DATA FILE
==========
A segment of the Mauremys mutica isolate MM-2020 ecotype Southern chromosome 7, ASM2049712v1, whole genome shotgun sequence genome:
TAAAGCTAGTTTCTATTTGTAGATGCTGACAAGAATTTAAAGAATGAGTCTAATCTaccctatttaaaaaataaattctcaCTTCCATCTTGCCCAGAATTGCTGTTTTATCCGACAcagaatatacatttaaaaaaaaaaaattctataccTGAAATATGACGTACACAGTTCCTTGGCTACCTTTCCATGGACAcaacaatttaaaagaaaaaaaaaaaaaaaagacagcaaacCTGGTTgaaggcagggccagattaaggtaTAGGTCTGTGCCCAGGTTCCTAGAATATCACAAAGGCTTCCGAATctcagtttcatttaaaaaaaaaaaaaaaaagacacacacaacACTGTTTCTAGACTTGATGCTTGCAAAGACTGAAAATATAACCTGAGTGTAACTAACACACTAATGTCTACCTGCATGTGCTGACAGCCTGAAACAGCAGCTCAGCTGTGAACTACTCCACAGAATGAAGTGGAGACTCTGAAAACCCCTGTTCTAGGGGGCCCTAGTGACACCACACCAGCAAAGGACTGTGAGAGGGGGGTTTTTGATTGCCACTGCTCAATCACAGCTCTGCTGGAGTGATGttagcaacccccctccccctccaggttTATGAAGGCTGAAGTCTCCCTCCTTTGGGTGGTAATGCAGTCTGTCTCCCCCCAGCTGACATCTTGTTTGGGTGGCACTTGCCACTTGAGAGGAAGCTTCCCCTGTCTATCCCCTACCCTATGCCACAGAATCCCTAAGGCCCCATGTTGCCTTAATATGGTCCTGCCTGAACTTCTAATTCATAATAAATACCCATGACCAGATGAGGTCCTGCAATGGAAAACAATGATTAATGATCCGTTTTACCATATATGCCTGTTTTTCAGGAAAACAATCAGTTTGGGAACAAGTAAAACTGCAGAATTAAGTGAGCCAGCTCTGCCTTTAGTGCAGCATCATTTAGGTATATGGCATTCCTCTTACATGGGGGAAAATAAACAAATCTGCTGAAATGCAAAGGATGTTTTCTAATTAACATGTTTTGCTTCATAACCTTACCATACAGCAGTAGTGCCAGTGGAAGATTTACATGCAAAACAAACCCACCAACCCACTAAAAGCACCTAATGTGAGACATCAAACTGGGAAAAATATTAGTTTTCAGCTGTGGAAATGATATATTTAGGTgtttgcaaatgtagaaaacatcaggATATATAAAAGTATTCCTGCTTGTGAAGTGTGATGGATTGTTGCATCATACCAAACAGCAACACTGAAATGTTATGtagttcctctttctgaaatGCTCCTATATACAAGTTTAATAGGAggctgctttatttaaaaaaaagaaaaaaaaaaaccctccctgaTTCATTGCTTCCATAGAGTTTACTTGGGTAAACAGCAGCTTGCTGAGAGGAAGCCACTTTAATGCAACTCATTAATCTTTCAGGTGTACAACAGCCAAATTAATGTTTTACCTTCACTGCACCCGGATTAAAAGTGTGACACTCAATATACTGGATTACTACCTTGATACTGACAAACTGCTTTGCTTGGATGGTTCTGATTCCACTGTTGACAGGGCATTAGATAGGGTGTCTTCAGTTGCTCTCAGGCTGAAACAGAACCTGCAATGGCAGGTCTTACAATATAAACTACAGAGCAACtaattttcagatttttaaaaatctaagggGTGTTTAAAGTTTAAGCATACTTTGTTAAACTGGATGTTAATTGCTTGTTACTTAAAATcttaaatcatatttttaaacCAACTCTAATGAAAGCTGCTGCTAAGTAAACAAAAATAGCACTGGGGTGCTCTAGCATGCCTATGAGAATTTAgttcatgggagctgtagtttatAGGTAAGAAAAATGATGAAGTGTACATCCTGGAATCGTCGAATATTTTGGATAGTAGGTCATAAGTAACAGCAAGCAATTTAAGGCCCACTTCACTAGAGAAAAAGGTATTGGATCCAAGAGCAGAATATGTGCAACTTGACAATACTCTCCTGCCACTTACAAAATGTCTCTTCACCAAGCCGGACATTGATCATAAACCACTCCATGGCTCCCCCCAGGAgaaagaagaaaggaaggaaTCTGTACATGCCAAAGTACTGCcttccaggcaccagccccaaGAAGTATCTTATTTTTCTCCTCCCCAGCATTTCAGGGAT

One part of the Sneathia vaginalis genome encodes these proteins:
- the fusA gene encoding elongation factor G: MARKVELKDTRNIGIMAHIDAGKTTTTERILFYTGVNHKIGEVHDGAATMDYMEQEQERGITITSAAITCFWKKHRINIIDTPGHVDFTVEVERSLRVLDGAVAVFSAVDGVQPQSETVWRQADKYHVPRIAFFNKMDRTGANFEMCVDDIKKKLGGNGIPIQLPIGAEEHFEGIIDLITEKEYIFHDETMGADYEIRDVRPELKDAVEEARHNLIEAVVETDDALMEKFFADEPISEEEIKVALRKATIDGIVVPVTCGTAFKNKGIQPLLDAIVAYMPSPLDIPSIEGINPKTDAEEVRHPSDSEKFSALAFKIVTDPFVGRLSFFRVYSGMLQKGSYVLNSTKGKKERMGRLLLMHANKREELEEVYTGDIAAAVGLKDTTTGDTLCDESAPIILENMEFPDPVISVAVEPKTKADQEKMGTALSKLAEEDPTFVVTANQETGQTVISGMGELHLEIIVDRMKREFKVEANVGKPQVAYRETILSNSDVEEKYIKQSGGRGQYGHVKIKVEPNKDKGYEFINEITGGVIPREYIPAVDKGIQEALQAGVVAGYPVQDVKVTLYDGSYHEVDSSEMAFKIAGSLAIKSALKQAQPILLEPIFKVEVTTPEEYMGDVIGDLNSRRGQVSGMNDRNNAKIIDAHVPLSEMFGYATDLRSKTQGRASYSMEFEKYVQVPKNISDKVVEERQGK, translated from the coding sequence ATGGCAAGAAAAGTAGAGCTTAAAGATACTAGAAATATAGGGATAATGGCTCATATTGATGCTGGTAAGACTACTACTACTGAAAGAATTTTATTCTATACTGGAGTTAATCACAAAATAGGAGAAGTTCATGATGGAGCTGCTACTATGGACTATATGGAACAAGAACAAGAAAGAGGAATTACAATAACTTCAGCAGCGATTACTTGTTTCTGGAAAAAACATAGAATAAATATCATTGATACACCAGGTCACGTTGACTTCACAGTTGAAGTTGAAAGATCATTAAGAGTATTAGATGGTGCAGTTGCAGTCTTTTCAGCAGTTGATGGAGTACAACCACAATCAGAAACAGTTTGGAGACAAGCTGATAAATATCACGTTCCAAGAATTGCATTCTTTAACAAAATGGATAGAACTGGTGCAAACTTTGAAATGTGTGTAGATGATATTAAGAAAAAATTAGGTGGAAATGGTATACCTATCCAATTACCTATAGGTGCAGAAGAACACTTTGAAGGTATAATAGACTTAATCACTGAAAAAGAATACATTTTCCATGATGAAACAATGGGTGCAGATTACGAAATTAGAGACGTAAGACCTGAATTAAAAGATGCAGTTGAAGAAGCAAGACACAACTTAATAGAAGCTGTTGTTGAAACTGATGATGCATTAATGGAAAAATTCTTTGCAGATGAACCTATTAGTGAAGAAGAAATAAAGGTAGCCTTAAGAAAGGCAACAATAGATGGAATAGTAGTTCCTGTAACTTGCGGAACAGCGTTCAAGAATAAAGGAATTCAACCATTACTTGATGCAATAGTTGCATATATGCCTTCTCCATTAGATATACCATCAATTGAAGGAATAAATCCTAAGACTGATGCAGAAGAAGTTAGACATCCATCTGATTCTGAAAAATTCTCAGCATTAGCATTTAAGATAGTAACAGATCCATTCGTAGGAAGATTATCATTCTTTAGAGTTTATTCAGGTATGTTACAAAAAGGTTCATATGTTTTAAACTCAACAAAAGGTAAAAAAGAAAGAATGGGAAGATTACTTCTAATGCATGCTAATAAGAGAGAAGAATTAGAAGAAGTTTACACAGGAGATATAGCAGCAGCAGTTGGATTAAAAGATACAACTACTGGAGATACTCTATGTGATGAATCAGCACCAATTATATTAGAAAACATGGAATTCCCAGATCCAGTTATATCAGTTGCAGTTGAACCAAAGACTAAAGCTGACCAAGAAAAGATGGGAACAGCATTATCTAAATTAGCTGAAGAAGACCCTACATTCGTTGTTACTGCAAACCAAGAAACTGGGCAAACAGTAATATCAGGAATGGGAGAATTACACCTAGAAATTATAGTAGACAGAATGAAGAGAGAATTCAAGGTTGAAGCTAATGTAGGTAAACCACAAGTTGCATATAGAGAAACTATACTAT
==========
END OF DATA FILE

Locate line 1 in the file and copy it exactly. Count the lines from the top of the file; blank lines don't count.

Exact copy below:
A segment of the Mauremys mutica isolate MM-2020 ecotype Southern chromosome 7, ASM2049712v1, whole genome shotgun sequence genome: